Our school uses tickets for good behavior. Whenever a child is following rules in the hall or in the classroom, he gets a ticket. Then they have a store for everyone to buy prizes with their tickets. This is an all school thing, but you could do it in your classroom. I don't personally like bribes for good behavior, but our whole school does it, and it does promote good behavior in normal kids. Difficult kids take more imagination.
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32??? Yipes
Old 09-04-2017, 01:17 PM
 
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That's a huge group to try and get to work quietly. I do 2 things in my room. I use table points and they earn points by following directions and quiet working. The team with the most points gets to go in the prize box at the end of the week. I also have a compliment jar. The entire class can earn a buttons for great behavior ( walking quietly, staying on task etc). Extra buttons if a compliment comes from another teacher. In the beginning I usually ask someone to give the class a compliment.😝 it is really motivating. When the jar is full we vote on a reward. It doesn't have to be expensive. We've earned extra recess, pajama day, free time etc. Good luck.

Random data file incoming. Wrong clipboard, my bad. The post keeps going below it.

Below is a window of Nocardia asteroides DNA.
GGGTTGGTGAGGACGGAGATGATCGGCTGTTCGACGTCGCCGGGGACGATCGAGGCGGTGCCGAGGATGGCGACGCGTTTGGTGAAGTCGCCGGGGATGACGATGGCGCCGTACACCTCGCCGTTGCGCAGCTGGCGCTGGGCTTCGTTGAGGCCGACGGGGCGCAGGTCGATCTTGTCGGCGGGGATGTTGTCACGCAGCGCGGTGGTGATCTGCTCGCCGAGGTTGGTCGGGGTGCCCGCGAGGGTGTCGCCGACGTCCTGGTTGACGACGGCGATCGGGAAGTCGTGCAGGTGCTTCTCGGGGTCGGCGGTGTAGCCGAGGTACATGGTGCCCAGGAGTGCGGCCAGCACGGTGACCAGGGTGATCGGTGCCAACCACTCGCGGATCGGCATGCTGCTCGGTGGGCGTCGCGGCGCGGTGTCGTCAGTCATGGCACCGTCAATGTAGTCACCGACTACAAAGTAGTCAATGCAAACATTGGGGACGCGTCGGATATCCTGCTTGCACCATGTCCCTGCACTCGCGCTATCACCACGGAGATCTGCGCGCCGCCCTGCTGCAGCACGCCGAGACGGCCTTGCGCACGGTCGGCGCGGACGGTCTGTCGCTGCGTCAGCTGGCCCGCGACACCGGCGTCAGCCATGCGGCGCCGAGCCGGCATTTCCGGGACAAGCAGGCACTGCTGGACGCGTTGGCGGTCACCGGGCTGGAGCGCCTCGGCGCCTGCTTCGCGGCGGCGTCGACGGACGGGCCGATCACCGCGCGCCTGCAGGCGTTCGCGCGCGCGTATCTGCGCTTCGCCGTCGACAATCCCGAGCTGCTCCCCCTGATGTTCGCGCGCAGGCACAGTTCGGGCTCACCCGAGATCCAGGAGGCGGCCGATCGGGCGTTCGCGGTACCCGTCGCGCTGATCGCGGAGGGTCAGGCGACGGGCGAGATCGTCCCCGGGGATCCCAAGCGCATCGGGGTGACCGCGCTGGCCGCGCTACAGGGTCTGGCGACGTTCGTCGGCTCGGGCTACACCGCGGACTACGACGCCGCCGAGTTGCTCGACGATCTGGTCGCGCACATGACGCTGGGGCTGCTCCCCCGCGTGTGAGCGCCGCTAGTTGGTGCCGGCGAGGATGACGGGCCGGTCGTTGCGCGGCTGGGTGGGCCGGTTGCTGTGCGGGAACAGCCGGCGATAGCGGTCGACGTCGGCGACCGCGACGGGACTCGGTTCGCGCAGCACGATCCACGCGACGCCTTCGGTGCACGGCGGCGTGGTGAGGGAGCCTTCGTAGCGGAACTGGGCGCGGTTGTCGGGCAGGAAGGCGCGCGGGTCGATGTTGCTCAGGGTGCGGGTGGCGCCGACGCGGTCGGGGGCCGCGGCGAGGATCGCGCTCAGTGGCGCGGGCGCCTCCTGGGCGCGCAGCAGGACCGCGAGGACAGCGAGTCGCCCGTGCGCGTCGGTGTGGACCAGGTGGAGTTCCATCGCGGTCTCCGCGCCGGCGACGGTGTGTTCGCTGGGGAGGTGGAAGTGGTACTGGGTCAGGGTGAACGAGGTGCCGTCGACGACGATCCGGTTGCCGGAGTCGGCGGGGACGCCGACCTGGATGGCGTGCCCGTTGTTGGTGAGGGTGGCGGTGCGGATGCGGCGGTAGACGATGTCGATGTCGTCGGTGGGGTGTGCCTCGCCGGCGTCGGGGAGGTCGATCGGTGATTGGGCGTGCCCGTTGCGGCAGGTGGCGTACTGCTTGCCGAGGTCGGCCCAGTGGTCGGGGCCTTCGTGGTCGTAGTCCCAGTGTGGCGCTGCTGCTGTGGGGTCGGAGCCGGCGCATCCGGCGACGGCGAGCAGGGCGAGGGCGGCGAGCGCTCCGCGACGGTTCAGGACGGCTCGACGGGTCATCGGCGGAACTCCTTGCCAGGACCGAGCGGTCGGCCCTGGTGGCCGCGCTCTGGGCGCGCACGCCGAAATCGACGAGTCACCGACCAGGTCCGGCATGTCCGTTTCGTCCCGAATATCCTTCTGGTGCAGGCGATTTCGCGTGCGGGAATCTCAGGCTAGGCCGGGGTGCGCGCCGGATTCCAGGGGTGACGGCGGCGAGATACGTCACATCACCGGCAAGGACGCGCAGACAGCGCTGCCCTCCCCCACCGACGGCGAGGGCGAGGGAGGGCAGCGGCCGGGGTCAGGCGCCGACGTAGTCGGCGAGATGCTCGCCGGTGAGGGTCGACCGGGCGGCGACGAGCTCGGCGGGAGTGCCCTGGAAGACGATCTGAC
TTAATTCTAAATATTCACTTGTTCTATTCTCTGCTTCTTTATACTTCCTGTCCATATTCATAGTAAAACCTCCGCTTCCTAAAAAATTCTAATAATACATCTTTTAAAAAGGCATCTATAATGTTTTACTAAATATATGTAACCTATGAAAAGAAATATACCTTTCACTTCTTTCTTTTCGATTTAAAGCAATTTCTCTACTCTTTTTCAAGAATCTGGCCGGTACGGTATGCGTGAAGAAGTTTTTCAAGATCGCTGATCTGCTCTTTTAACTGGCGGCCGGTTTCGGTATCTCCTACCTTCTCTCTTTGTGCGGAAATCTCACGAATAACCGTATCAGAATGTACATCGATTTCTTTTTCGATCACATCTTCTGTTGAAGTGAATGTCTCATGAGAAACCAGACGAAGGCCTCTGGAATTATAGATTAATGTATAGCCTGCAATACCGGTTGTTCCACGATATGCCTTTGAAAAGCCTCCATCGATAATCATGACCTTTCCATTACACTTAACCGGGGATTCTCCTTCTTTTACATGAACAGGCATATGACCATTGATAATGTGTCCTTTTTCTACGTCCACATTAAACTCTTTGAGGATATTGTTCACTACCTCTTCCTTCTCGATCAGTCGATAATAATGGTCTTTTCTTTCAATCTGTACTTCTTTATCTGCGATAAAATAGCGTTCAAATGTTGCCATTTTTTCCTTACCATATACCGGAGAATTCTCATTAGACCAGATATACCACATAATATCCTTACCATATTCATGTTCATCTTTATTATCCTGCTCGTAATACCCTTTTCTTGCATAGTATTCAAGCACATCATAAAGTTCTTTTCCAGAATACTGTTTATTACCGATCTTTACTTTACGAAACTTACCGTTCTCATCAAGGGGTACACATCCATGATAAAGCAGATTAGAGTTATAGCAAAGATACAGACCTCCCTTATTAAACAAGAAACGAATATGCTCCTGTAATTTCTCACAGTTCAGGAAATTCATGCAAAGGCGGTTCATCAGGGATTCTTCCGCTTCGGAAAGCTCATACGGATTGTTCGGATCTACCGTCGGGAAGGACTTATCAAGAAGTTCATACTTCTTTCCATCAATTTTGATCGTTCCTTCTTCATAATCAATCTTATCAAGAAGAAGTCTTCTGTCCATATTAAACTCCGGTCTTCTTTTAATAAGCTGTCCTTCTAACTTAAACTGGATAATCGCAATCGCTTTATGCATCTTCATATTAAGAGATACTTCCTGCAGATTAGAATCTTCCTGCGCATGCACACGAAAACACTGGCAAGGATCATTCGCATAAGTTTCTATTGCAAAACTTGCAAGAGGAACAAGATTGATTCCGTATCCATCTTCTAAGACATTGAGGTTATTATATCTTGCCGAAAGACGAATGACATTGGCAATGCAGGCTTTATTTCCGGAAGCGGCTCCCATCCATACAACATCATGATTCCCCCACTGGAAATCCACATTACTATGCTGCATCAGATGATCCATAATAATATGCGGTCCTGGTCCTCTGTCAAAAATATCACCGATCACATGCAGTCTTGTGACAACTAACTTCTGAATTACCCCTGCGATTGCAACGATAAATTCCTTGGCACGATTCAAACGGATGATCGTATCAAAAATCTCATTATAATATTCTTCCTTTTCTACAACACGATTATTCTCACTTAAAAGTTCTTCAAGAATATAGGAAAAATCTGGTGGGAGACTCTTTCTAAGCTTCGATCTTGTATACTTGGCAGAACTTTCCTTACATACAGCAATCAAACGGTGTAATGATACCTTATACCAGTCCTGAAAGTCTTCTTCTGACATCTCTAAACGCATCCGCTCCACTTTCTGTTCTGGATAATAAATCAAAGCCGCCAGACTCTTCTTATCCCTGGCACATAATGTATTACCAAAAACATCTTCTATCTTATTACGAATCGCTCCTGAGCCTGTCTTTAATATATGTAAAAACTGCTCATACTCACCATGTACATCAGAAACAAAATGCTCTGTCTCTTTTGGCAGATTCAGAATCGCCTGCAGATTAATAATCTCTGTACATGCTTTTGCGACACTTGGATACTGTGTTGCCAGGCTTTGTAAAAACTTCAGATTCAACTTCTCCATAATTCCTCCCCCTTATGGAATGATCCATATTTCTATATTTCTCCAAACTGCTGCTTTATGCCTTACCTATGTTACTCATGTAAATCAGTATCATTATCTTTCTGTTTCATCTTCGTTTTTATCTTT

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Old 09-06-2017, 05:07 PM
 
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Hats off to you! 32 is huge!

I have 26 which is larger than my norm. It has helped to constantly go over expectations, model it, have volunteers model, and "narrate"their behavior when we get started on an activity "I see Annie is sitting up straight and quietly writing, Johnny is quietly writing, Cindy is remembering to raise her hand before asking a question...". Naration works wonders. I don't do any rewards/prize boxes. I like for kids to do the right thing because it's the right thing to do. We do have "Spirit Fridays" where I pick a fun thing in addition to wearing spiritwear. For example, last week was bring a stuffed animal, this Friday students can wear socks or bedroom slippers in class. We also have frequent brain breaks.
I hope this helps!
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Procedures for Quiet and Seat Work
Old 09-20-2017, 08:01 AM
 
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Model procedures for your students now, and keep practicing. Model entering the classroom and putting stuff away, quietly. Model raising hands, and waiting until they are acknowledged. Model/ reinforce NOT getting out of seats... No you cannot throw that away right now.. No you cannot sharpen a pencil...